Local News

Actions

Local government workers learn financial lessons during shutdown

Posted at 6:50 PM, Jan 28, 2019

LAS VEGAS (KTNV) — Payday couldn't come any sooner for federal workers struggling to make ends meet in Las Vegas.

So many live paychecks to paycheck or had little to no savings.

The Butler family is one of many affected by the shutdown in Las Vegas and since there's a chance for another shutdown a financial expert said, saving money begins with an honest assessment of your bank statement.

Nicole Butler has grown used to putting in extra time in the kitchen, since eating out isn't an option without her husband's paycheck.

He's a TSA manager at McCarran International Airport.

They're relieved the government has reopened but have not seen any money yet.

"It's been really stressful not knowing when the paycheck is coming. Even though the government is up and running, they pushed it to he [would get] partial pay Friday but it keeps changing," said Butler.

The Butlers have lived comfortably but learned tough lessons during the shutdown.

"Have to save more," said Butler.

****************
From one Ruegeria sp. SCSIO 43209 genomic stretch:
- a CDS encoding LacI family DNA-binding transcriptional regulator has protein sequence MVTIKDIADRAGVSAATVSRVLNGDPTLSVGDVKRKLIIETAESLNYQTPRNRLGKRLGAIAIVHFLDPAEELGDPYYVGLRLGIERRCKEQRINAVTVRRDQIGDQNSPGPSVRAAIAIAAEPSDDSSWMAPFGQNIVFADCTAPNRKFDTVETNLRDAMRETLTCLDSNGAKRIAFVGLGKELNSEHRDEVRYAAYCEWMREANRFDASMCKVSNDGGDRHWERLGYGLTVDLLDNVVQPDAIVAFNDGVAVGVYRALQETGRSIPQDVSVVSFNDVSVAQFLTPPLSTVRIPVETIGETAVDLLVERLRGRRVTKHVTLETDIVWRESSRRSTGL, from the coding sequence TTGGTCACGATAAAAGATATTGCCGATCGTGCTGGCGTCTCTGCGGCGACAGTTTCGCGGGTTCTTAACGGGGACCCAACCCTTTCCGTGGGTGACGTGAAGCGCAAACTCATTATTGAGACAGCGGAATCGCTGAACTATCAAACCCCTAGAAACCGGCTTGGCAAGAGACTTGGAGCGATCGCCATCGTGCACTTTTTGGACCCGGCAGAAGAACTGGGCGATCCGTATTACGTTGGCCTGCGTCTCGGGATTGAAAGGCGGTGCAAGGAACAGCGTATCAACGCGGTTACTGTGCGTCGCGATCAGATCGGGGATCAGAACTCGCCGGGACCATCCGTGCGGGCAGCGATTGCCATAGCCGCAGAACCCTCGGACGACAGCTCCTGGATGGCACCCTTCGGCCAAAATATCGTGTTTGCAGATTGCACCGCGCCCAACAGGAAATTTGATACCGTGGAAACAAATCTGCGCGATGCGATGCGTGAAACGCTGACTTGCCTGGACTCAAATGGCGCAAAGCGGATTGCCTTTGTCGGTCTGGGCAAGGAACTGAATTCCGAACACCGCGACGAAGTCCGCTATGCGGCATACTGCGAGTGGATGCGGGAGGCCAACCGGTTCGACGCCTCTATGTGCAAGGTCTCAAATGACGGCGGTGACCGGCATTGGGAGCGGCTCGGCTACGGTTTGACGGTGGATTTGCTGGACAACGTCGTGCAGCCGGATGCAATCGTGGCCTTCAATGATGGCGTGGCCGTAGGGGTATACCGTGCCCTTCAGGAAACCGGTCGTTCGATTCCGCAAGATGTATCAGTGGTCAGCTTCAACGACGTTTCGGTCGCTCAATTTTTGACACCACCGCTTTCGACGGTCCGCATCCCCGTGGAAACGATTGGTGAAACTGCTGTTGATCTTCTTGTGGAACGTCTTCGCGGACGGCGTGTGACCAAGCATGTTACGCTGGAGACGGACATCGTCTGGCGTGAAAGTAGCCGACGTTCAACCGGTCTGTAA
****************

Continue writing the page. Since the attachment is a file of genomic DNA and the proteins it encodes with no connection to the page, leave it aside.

13 Action News Financial Analyst Steven Budin said saving money should be a priority since emergencies happen unexpectedly.

"Track your spending habits for 21 days or 30 days. You'd be surprised what you spend your money on," said Budin.

Budin encourages people to make an honest assessment of their bank statements.

"You could probably find a couple of dollars a day to set aside. You’d be surprised how quickly that adds up, whether it's a dollar or five dollars a day," Budin said.

Nicole did just that and plans to get rid of their family car.

“I didn't realize having a Yukon would put a financial burden. It's a gas guzzler and I don't need this big of a vehicle," she said.

Budin acknowledges everyone's circumstance is unique and says people with retirement accounts might want to consider dipping into them to cover expenses in the short term.

If the money is paid back within 60 days, there are no tax penalties.